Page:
Flicks and Bits posted this interview with Abraham Lincoln: Vampire Hunter writer Seth Grahame-Smith and star Benjamin Walker:
Portraying Abraham Lincoln, yet in a more supernatural/fantastical world, how did you approach that?
Benjamin Walker: Talking about genre, as an actor I try not to work in that world. If I, playing Abraham Lincoln, allow myself to think like that, or think in terms of genre, or start creeping out into the abstract, I’m not doing a service to the man. The joke is in the title and then the movie is the commitment to it. Down to the buttons on the jacket I wore, the amount of work that went into making it real meticulous and thorough was mind-boggling to me. For me it’s a drama, it’s Lincoln’s struggle with himself and the evil’s around him. Building his life, his legacy, and his family.
When we were shooting the scene when Lincoln was going to the theatre, one of our armourers, one of the men who’s job it is, is to make the weapons in the movie, he made me an exact recreation of the knife that Abraham Lincoln had in his pocket – the pocket knife that he had on the night that he died. You don’t see it in the movie, it’s in my pocket, there’s no need for it. But that attention to detail, the reality of who Lincoln was and how he lived, it’s very present in the movie.
Seth Grahame-Smith: That’s something I think will set it apart for people when they watch it. In that when they watch Benjamin’s performance, it’s like an otherworldly performance, it’s surprisingly honest, surprisingly touching, and grounded. That’s why we get away with the bigness of the gags and everything, because always at the core of it is this emotional story, this real story that you have this rooting interest in, through Ben’s performance.
What was the preparation process like for you?
Benjamin Walker: I really just approached it as an actor would any, I did my research, I wrote in my journal. There was no thought in my mind that this was anything other than we were making a live-action Lincoln….who happens to have an axe (laughs). We did a lot of Lincoln research, with Timur at the helm. We were in a very grounded reality that we created, it’s just happenstance that there’s vampires. It’s really a movie about Abraham Lincoln, the one that we know and love.
What was the approach of adapting Abraham Lincoln’s life into this fictional world?
Seth Grahame-Smith: I always thought of it, even in terms of the book, as a superhero origins story. I see Abraham Lincoln as the first and only true American superhero. And so what we’ve done in a very big genre way, is taking that concept and making it into the action movie of that concept. We’re literally doing a superhero origins story in the 19th century.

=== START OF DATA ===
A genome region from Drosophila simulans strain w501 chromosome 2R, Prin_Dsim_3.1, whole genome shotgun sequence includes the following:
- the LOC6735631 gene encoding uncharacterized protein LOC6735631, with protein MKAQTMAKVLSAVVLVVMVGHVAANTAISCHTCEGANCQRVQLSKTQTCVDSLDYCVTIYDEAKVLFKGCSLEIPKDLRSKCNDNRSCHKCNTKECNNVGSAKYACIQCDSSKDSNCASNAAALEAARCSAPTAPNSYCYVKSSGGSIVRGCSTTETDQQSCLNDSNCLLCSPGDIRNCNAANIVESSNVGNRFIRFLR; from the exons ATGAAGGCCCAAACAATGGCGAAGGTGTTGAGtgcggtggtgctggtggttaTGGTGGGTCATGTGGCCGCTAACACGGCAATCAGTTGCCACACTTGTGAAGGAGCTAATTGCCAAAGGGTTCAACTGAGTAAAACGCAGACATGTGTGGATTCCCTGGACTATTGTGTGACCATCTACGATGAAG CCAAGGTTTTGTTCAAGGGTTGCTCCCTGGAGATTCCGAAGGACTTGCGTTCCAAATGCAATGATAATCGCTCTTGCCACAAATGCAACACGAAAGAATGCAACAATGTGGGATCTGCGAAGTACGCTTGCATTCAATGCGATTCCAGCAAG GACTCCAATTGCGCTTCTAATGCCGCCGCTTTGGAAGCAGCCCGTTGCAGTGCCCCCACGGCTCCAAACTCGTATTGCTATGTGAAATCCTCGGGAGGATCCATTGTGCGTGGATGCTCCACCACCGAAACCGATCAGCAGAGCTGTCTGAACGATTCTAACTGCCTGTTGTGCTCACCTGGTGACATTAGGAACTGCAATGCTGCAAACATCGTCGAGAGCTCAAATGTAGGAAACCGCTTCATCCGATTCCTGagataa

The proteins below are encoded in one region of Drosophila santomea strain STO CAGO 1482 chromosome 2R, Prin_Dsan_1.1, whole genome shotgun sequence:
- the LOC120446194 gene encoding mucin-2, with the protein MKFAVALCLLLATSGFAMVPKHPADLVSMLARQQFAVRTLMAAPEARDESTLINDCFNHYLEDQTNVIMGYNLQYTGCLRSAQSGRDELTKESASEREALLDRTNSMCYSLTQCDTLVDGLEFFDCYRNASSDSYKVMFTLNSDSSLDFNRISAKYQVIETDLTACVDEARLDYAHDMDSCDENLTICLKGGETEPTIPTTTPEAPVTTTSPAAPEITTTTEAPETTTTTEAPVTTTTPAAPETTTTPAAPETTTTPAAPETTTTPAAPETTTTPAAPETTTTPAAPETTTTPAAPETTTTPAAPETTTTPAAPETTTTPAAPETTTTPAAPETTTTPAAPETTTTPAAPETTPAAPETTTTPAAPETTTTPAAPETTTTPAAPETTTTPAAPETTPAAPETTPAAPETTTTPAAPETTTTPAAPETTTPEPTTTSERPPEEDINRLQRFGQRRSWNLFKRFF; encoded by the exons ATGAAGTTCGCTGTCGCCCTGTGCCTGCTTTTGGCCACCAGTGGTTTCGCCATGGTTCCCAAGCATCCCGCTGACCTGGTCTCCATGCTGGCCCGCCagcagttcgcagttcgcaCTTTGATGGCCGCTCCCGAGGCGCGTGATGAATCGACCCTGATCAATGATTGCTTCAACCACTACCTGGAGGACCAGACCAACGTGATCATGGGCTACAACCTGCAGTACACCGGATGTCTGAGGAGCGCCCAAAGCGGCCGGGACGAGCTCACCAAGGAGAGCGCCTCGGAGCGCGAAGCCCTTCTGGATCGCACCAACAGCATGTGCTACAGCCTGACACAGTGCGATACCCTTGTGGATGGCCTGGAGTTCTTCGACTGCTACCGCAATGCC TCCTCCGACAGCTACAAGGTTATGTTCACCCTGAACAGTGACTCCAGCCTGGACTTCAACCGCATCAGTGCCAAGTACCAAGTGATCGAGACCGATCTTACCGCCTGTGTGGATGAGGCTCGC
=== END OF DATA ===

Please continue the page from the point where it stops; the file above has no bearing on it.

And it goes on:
Benjamin Walker: I love history, and some of America's greatest heroes have been our president’s, so they’re ripe for storytelling. This is a new perspective on a someone we already know to be a hero, now we get to see him as an action hero.
What do think people can expect from this movie adaptation of your novel ‘Abraham Lincoln: Vampire Hunter’?
Seth Grahame-Smith: You wouldn’t expect, necessarily, that this big, 3D, genre, action, summer tentpole movie, would mesh with the life and the real ideals, and the love and the loss, and the values of Abraham Lincoln. But somehow, through the power of us collaborating, and through Timur’s leadership, it has all come together in an extraordinarily fun way. I think audiences are going to be surprised. It’s a big summer tentpole movie that’s not a remake, not a sequel, not based on a video game, not based on a toy, it has no robots in it (laughs), and yet it has all the bigness of a 3D action epic.
We talked a lot about, in the process of creating the script, we talked a lot about three worlds; there’s the historical world, the Lincoln world. Secondly there’s the genre world, the fantasy world, and then there’s our world, the world we’re living in now. It’s a combination of the three. That’s one of the things that makes the movie unique, it’s an action movie, but then there’s this historical movie in there, and this emotional movie in there.
What do you think Timur Bekmambetov has brought to the story as director?
Seth Grahame-Smith: What Timur brought to this was a very sort of unexpected, unconventional approach to a period movie. In most period movies we’re used to seeing a certain type of filmmaking. I think one of the great surprises about ‘Abraham Lincoln: Vampire Hunter’ is the fact that you have Timur bringing his incredible style to an unexpected time and place. He’s great.